Installing a quarter-panel skin on a musclecar or classic is a great way to repair rusted and damaged quarter-panels, but welding one in place and getting everything to line up just right can be tricky. Nevertheless, it’s well worth the effort because removing the skin allows for easy access to wheelhouses and trunk drops, so that these areas can be easily repaired at the same time. Here are a few tips on installing quarter-panel skins that will save you time and money.
The first step is to make sure that you have the correct parts and the coverage area is what you need. Skins can come in many different sizes, and you may have to reconsider if a skin is the right choice for your repair. For those that are unsure whether you should patch, skin, or replace a quarter-panel, check out our handy guide.
The next step is to assess where to remove the old quarter-panel. Most new skins will have overlap sections in the door jambs and along the rear edge. Do not use these overlaps since they will cause fitment issues with other parts. Try to get close to an upper bodyline, as this will reduce the amount of fill and also reduce the risk of major warping when welding. Make a rough cut with a cutoff wheel or a pair of sharp shears. Only trim out enough to lay your new skin on top of the existing panel by keeping it about three inches down. Stay about an inch or so back from the door jamb and rear edge. Do not use an air hammer to make your rough cut, as it will distort the quarter-panel and create more work.
Once you have made a rough cut on the quarter-panel, trim out the spot welds on the wheel lip and remove the remaining portion of the quarter. In some situations, depending on the amount of rust and the coverage area of the new skin, you will remove the spot welds and old quarter-panel along the rocker and trunk drop.
Next, trim the new quarter-panel. To start, trim the front edge of the panel ¼- to ½-inch behind the curved edge of the door jamb. The same applies to the rear edge. Trim it a ¼- to ½-inch from the edge of the existing panel. Finally, trim the top edge about one- to two inches down from the body line you are using.
Now you need to lay the trimmed quarter-panel into place. Use claps and screws to get the fit right. You should have an overlap of about 1- to 1.5 inches around the top and sides of the panel. Use self-tapping screws and locking pliers and clamps to hold the new quarter-panel in place. The lower section should go in the factory quarter-panel mounting locations. Trace a line from the trimmed, new quarter-panel to the existing old one, and then remove the skin for final trim work.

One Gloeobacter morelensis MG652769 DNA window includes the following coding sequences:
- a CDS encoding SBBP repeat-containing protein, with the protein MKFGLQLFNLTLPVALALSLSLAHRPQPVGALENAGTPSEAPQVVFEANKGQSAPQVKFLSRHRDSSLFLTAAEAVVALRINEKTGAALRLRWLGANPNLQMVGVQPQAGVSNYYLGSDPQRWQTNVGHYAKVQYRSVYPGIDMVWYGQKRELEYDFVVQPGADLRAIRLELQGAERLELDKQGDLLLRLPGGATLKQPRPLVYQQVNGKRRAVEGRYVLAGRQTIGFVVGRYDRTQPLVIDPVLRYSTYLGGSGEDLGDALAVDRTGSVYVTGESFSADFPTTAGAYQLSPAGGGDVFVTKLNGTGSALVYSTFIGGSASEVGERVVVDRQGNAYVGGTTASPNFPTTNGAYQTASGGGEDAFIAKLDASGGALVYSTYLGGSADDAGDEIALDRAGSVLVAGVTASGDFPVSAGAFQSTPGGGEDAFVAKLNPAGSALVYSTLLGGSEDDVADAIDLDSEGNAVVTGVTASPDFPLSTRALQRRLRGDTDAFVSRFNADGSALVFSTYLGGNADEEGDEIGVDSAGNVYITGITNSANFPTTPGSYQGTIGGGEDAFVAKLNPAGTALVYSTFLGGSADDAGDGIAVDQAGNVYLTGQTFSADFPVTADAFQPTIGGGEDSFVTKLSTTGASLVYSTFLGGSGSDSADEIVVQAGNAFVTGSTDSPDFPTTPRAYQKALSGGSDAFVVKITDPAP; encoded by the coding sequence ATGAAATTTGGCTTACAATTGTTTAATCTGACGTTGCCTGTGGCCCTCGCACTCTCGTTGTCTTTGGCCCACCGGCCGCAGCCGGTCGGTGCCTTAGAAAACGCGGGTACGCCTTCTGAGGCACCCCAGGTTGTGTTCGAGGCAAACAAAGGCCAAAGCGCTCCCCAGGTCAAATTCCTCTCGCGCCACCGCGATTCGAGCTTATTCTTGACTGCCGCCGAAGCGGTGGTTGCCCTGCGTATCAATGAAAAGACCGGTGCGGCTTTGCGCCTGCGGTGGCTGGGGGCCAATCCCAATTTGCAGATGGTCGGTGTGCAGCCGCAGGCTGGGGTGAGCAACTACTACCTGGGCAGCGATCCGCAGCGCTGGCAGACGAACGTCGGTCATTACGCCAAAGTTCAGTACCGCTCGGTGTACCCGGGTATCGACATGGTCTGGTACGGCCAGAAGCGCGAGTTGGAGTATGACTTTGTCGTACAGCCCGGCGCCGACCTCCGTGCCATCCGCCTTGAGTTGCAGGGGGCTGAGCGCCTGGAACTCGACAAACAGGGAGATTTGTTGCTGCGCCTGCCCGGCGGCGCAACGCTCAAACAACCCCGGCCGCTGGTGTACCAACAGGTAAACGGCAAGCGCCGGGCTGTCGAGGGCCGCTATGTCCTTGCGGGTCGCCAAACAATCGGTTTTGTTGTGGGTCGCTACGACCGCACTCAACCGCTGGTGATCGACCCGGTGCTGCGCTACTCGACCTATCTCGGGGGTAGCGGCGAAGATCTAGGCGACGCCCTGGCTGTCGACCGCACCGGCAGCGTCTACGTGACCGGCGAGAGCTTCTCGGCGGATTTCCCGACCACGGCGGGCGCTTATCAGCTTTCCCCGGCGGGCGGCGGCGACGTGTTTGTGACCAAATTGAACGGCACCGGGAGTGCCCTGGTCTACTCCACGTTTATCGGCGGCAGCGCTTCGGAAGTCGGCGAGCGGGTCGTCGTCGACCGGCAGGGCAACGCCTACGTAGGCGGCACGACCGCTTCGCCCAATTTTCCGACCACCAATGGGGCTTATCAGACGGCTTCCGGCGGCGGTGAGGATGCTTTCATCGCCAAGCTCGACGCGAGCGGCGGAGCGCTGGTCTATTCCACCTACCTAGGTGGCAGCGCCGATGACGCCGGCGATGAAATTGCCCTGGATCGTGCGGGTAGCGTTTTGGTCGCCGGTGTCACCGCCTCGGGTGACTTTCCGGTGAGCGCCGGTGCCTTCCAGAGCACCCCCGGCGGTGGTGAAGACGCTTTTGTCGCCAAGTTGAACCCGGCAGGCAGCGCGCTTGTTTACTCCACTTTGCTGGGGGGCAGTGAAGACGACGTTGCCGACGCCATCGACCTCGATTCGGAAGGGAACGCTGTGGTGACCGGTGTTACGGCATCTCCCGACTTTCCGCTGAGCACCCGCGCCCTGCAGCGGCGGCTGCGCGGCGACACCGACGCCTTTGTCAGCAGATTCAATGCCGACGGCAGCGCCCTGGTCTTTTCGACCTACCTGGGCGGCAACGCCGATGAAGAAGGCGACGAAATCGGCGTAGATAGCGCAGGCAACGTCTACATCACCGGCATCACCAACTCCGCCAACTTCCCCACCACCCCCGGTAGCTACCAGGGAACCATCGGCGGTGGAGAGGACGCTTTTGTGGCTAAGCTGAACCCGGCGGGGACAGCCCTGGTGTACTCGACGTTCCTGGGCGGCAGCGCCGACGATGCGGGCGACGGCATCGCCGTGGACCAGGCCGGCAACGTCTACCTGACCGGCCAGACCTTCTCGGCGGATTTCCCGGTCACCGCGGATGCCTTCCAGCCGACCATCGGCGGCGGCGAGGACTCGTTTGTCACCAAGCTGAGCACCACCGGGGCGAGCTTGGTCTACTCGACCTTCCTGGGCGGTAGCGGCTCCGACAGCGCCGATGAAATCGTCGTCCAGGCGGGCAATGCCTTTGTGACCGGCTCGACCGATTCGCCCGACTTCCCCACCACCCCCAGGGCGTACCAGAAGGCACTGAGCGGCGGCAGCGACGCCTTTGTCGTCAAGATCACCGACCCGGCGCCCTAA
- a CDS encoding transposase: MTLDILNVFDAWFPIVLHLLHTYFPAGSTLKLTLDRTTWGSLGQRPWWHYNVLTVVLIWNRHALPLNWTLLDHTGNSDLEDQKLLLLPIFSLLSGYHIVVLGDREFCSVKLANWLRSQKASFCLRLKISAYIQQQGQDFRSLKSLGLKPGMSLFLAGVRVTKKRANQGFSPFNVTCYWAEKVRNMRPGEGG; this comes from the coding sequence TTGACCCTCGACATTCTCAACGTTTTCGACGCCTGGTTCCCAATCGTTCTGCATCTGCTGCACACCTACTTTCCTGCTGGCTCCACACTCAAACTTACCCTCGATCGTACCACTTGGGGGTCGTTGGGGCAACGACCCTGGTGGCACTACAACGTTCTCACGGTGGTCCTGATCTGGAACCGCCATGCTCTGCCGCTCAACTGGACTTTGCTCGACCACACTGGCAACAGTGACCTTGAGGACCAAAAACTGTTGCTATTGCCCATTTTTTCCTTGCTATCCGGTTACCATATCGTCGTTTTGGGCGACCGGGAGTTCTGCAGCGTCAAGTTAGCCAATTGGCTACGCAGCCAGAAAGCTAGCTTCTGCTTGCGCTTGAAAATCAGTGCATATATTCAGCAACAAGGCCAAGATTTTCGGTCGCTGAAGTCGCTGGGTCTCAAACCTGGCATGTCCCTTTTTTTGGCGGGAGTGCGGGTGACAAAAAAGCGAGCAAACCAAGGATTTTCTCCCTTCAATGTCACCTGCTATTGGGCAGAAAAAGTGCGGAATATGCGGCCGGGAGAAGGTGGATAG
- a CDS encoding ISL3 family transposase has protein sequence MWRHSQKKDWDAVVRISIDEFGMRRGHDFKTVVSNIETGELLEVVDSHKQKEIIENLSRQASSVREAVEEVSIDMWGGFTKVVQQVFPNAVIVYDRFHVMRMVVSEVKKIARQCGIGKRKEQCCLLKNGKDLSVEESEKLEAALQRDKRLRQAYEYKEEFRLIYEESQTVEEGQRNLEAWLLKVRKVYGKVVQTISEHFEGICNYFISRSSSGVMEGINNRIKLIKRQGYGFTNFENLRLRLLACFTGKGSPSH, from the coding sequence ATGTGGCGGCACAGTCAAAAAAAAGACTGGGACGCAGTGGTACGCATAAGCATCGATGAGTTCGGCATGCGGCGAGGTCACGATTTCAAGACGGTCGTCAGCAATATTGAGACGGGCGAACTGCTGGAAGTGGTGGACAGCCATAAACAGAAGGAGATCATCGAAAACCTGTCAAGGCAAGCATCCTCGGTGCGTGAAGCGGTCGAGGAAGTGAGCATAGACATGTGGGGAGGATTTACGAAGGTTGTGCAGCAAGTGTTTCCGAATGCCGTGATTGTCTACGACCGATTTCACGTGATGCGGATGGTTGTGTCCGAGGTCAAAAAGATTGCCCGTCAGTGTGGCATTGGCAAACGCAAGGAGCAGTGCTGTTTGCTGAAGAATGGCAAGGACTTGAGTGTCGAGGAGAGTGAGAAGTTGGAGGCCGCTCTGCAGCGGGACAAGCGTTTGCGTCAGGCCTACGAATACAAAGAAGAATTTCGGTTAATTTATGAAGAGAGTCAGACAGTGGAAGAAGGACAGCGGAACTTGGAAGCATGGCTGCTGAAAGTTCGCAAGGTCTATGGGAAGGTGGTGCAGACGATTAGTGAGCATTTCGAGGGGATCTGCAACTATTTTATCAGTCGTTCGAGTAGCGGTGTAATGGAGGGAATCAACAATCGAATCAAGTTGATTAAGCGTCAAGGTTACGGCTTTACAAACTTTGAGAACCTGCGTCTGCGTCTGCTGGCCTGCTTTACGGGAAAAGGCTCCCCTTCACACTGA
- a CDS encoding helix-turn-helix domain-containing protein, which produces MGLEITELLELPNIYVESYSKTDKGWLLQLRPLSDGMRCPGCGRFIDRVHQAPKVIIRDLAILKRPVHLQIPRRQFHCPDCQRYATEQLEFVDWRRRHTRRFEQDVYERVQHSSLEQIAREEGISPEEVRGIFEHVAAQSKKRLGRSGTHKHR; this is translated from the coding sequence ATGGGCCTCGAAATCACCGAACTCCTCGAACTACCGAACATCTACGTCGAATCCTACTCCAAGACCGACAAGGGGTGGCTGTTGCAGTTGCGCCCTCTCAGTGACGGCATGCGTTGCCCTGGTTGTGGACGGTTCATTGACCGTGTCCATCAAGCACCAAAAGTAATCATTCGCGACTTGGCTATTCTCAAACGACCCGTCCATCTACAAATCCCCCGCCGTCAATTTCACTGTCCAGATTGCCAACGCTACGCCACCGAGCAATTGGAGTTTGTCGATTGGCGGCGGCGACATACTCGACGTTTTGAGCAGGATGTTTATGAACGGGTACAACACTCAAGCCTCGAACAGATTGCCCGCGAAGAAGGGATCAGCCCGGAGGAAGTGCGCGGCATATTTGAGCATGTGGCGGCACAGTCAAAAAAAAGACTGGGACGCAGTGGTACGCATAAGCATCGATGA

You will now trim the top edge of the old quarter roughly ½-inch down from the traced line. At the front and rear edges, trim along the line to allow for a tight butt match. Now you will need to use a flanging tool to flange the top edge of the quarter-panel. This tool costs around $45 at Harbor Freight Tools. Flange the top edge of the new quarter-panel so the old one will lie in flush. Also, punch the holes in the wheelwell and along the trunk drop and rocker, making sure the holes will line up with the flat, spot weld areas.
Now slip the quarter-panel in place underneath the top section. The overlapped section should be less than ½ inch. Make sure to use a weld-through type of primer on all mating surfaces. Screw and clamp the panel back into position. Use plenty of clamps and screws to hold the quarter-panel tight and flush in all areas. At this point the quarter-panel should be in place, flush on the front and rear edges, and the overlap at the top should be flush on the exterior surface.
With the quarter-panel in position, it’s time to weld. Start by tack welding small spots along the top and side edges. Weld the quarter-panel along the top edge in short ¼- to ½-inch stitches while skipping a weld every 10 to 12 inches. The goal is to keep the panel as cool as possible. This is a very crucial step since the hotter the panel gets, the more it will warp. Take your time and go slowly. Rushing through this procedure will only cause problems and additional work. Make sure all the seams are welded solid and verify that the spot weld are nice.
To finish up before final bodywork can begin, grind all the welds as flat as possible, going slow to keep the panel cool. Once you have grinded the welds, you can now start to body work the seams. Use a first coat of fiberglass body filler as a base, and finish with a high-quality body filler.
Before you call it done, make sure to seam seal the top edge on the inside of the trunk and quarter window area, and also along the rocker panel. For added future protection, use a can of rust proofing and a straw to reach the areas in the trunk drop and above the wheelhouse.
To recap, take your time, make sure you keep the welds small, and grind them down as much as possible before you start final bodywork. And remember to patch in or replace any other items like a trunk drop or wheelhouse before you final fit and weld.